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Bonnie Susie Clelland

  • Trad - Child 65

    There lived a lady in Scotland
    Hey my love and oh my joy
    There lived a lady in Scotland
    Wha dearly lo'ed me
    There lived a lady in Scotland
    And she's fallen in love wi' an Englishman
    And bonnie Susie Clelland's
    Tae be burned in Dundee

    The faither tae the dochter cam
    Hey my love and oh my joy
    The faither tae the dochter cam
    Wha dearly lo'ed me
    The faither tae the dochter cam
    Saying, Will you forsake yon Englishman
    And bonnie Susie Clelland's
    Tae be burned in Dundee

    I'll no that Englishman forsake
    Hey my love and oh my joy
    I'll no that Englishman forsake
    Wha dearly lo'ed me
    I'll no that Englishman forsake
    Though ye maun burn me at the stake
    And bonnie Susie Clelland's
    Tae be burned in Dundee

    Oh where will I find a bonnie wee boy
    Hey my love and oh my joy
    Oh where will I find a bonnie wee boy
    Wha dearly lo'ed me
    Oh where will I find a bonnie wee boy
    Tae carry the tidings tae my joy
    That bonnie Susie Clelland's
    Tae be burned in Dundee

    Then gie tae him this gey gowd ring
    Hey my love and oh my joy
    Then gie tae him this gey gowd ring
    Wha dearly lo'ed me
    Then gie tae him this gey gowd ring
    Tell him that we'll no meet again
    For bonnie Susie Clelland's
    Tae be burned in Dundee

    Her faither he's ca'd up the stake
    Hey my love and oh my joy
    Her faither he's ca'd up the stake
    Wha dearly lo'ed me
    Her faither he's ca'd up the stake
    And her brother he the fire did make
    And bonnie Susie Clelland
    Was burned in Dundee

    As sung by Cilla Fisher

Susannes Folksong-Notizen

  • [1977:] This song, a version of the better known Lady Maisry [Child 65], was first published by William Motherwell in his 'Minstrelsy Ancient and Modern' (1827) and he is the only collector to report it. Some think it may have been Motherwell's composition, though his manuscript collection contains three slightly differing versions - two of them credited to Mrs. Thomson of Kilbarchan and Mrs. McLean of Glasgow. (Don Martin, notes The Clutha, 'The Bonnie Mill Dams')

  • [1979:] There are those who suspect Motherwell ("Minstrelsy Ancient and Modern", 1825) of having composed this ballad since he is the only collector to report it. His manuscript does, however, contain three slightly differing versions. I was drawn to the sweeping melody and the starkness of the last stanza in particular. I am aware as I sing it that my audiences are completely confident that the parental inflexibility will in fact soften ... until the final harsh and poignant line. (Notes Jean Redpath, 'Father Adam')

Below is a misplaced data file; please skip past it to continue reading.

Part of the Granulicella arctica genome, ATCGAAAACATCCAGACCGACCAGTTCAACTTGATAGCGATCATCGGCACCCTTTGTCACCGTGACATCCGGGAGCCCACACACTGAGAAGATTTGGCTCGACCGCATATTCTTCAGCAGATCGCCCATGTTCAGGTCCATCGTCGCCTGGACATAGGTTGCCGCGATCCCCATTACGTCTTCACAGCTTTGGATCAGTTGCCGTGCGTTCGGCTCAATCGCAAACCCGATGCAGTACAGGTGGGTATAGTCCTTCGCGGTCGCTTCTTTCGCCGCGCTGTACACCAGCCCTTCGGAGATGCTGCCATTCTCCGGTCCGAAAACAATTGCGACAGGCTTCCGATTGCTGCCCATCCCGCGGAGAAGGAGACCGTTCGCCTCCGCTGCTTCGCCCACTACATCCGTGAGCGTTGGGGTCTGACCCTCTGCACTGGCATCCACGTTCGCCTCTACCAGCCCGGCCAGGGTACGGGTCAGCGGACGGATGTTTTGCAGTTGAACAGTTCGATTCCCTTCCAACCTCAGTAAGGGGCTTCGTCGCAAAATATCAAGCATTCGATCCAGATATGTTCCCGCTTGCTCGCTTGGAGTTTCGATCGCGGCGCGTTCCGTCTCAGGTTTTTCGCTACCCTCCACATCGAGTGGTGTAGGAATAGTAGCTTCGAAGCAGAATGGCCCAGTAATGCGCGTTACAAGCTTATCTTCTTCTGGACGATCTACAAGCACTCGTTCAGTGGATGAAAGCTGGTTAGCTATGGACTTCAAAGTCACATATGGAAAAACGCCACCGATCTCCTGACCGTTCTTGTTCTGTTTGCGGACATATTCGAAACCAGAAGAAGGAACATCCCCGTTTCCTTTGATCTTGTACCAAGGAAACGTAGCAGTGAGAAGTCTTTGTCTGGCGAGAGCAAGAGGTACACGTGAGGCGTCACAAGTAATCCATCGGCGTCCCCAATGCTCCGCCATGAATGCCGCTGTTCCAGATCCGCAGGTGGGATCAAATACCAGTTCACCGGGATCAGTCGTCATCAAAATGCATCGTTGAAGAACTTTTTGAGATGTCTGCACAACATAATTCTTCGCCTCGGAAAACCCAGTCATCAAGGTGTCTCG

• [1979:] The choice of a partner, especially for women of wealthy families, was a serious business of property and politics - little or nothing to do with their feelings. The ballad [Lady Diamond] shows us just how serious the penalties were for those who stepped out of line. [...] There's also the Scots ballad Lady Maisry (Child no. 65) where the woman herself, usually too valuable a commodity to be wasted, is burnt alive by her brother for being pregnant by an English lord. (Henderson / Armstrong 55)

  • [1986:] Misalliance is a common ballad theme. Generally, it is a matter of social disparity, more rarely a difference in the age of a couple. In this Scots ballad, it is nationality which is at issue and one could search through the entire Child canon without finding anything to equal its fierce anti-English sentiments. The fearful death of the heroine at the hand of her brother is by no means far-fetched: death by fire was, it seems, the regular penalty for incontinence in an unmarried woman. There may have been no actual law to that effect but every country in Europe has a stock of songs and tales dealing with this form of punishment. (Notes Peggy Seeger, 'Blood and Roses', vol. 4)

  • [1988:] It may seem a little extreme for a lady to be burned at the stake for loving an Englishman but maybe there was more to it than that. In Lady Maisry we find the girl is pregnant and is called a "vile whore" so perhaps there are also elements of a witch-hunt in the whole affair. Cilla learned the song from [...] Gordeanna McCulloch. (Notes 'A Celebration of Scottish Music')

  • more: http://www.mudcat.org/thread.cfm?threadid=17101

Quelle: Scotland

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